Allen Nye -- Chief Executive and Director

Sure, Jeff. Yeah, thanks. So I think you described it very well. I mean what we've done today is announced another $1 billion of Oncor capex over five years or $2.8 billion since the Investor Day like Jeff said. That is really backed up by what Jeff mentioned in his opening remarks, just tremendous growth that we can talk about across our system in a minute, but that $15 billion over five years is our new plan.

To Jeff's point, a couple of years ago, we introduced this idea that we had this other bucket, this incremental bucket of potential capex and to Jeff's point, that incremental bucket, which we I think announced at $725 [Phonetic] million to $1.275 billion remains there and available and so how does that work. Well, what we do every year when we sit down with our Board and come up with what is now the $15 billion plan. There'll be some projects that come out of that incremental bucket and go into that $15 billion plan.

However, at the same time, we're also looking out further on the horizon and seeing things that we think could be included in that second bucket, which is the incremental bucket. So that is separate and a part as Jeff said, we have announced a five-year, a $15 billion plan. That's where we are today. We in addition have another bucket, which remains around -- I mean these are estimates but $725 [Phonetic] million to $1.275 billion that is available and in that incremental bucket in case we get to this in a minute are also things -- another thing that we've added to that bucket is potential capex related to legislative activities in Texas and those fall in several categories.

One is this possibility that we can participate a little bit in the storage market in Texas. There's 100 megawatts available for the entire state. So we think there is an opportunity there about $20 million for RFPs [Phonetic] and we're hopeful that, that will grow over time. The second bill SB 1281 which related to CCNs and an economic benefit to have specifically related to those CCNs, we think there's about probably $50 million a year in those incremental transmission projects.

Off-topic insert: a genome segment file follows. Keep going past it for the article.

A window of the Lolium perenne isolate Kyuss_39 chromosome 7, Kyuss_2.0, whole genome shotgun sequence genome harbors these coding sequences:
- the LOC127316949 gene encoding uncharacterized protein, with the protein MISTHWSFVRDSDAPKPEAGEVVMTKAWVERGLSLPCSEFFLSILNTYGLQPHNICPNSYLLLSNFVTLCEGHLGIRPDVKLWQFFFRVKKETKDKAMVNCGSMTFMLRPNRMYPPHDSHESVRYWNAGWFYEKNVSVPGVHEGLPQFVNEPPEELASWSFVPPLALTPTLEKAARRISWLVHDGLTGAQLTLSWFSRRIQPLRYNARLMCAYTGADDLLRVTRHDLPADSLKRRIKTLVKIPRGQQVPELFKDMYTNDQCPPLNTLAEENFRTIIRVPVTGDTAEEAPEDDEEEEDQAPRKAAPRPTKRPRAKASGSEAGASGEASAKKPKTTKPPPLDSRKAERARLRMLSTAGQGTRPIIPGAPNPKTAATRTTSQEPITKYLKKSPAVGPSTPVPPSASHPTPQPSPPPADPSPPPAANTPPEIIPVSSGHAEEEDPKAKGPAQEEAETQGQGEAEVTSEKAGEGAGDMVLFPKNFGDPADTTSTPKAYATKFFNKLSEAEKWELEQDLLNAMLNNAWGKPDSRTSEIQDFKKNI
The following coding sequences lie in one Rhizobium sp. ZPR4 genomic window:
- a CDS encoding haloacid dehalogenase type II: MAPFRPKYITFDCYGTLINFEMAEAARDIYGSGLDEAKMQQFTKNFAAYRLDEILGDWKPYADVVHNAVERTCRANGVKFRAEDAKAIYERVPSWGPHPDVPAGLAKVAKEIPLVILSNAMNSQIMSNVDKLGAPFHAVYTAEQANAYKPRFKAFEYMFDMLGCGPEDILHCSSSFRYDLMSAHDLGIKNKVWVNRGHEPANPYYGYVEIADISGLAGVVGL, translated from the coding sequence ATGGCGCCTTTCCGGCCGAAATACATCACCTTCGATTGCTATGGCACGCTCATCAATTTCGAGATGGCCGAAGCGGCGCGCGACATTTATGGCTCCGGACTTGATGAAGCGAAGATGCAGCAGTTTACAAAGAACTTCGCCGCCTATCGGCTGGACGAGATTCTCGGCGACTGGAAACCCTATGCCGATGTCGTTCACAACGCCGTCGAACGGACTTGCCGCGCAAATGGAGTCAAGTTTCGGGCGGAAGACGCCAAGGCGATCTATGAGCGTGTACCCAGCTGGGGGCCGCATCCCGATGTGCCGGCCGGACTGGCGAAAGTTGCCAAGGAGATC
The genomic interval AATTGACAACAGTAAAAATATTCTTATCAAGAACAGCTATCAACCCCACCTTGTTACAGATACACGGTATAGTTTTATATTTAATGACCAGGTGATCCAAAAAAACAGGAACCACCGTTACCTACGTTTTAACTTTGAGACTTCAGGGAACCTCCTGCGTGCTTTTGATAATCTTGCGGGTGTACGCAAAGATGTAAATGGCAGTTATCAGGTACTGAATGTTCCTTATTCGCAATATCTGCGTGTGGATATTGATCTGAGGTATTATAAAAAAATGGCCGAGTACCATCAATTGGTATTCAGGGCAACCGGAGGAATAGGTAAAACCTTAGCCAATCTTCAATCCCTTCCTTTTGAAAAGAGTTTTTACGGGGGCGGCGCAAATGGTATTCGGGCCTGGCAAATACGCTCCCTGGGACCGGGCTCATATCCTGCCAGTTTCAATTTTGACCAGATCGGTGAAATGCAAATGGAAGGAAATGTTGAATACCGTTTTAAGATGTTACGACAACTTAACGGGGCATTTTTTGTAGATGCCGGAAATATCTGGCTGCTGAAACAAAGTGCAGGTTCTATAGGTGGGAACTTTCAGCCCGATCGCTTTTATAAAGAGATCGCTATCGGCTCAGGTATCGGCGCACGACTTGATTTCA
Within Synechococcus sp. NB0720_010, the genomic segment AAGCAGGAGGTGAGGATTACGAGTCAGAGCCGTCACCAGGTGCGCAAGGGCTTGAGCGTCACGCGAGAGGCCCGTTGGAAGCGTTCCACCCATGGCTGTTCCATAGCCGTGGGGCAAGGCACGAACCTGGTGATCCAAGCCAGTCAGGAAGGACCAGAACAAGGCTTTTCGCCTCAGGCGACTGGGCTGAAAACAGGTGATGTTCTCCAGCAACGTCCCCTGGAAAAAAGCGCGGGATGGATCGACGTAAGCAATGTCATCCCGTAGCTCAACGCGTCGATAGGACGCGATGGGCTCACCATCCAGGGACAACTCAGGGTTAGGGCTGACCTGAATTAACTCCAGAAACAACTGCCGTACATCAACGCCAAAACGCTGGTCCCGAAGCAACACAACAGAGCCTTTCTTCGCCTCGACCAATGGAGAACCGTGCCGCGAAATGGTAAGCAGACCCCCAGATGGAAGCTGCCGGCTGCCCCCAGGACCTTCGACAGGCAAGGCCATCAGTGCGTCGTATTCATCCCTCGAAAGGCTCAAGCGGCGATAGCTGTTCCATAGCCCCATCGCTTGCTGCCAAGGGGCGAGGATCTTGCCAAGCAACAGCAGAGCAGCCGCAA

On the emergency generation side, I know there's been a lot of interest in that. We're working through acquiring some capital leases on the emergency generation side right now. We're planning on having about 10 megawatts under contract by January 1. The capex impact of what we do on emergency gen like several of these categories will depend on how much we ultimately end up leasing, but right now we're seeing kind of 5 megawatt emergency gen, 2 megawatts to 5 megawatts around $2 million and bigger 30 megawatt on the back of trailers around $10 million.

So we'll make an appropriate and reasonable decision for our customers in the ERCOT market on how much of that we will acquire and that will determine the ultimate capex impacts of emergency gen. Then on similar that same bill also provide us the opportunity to acquire long lead time equipment that we might need for service restoration.

We think we're probably around what I would call $10 million for general kind of plant for 2022, with an additional potential 100 on top of that for the remainder of the five-year plan, $100 million worth of equipment, but again, that ultimate number is going to depend $10 million on general equipment is one thing, but if we get into stack comps and SBCs and some of the larger equipment, that equipment goes from it can be anywhere from $50 million to $70 million per site.

And so we're still looking at all these legislative opportunities. That's kind of just a general approach at what we're thinking right now on each of those and as I said these dollars associated with potential capex facilities associated with the legislation coming out of storm Yuri are right now in our incremental bucket, but as we refine them, they will ultimately be moved at some point, could be moved at some point into our five-year plan. Jeff, is that what you're asking for?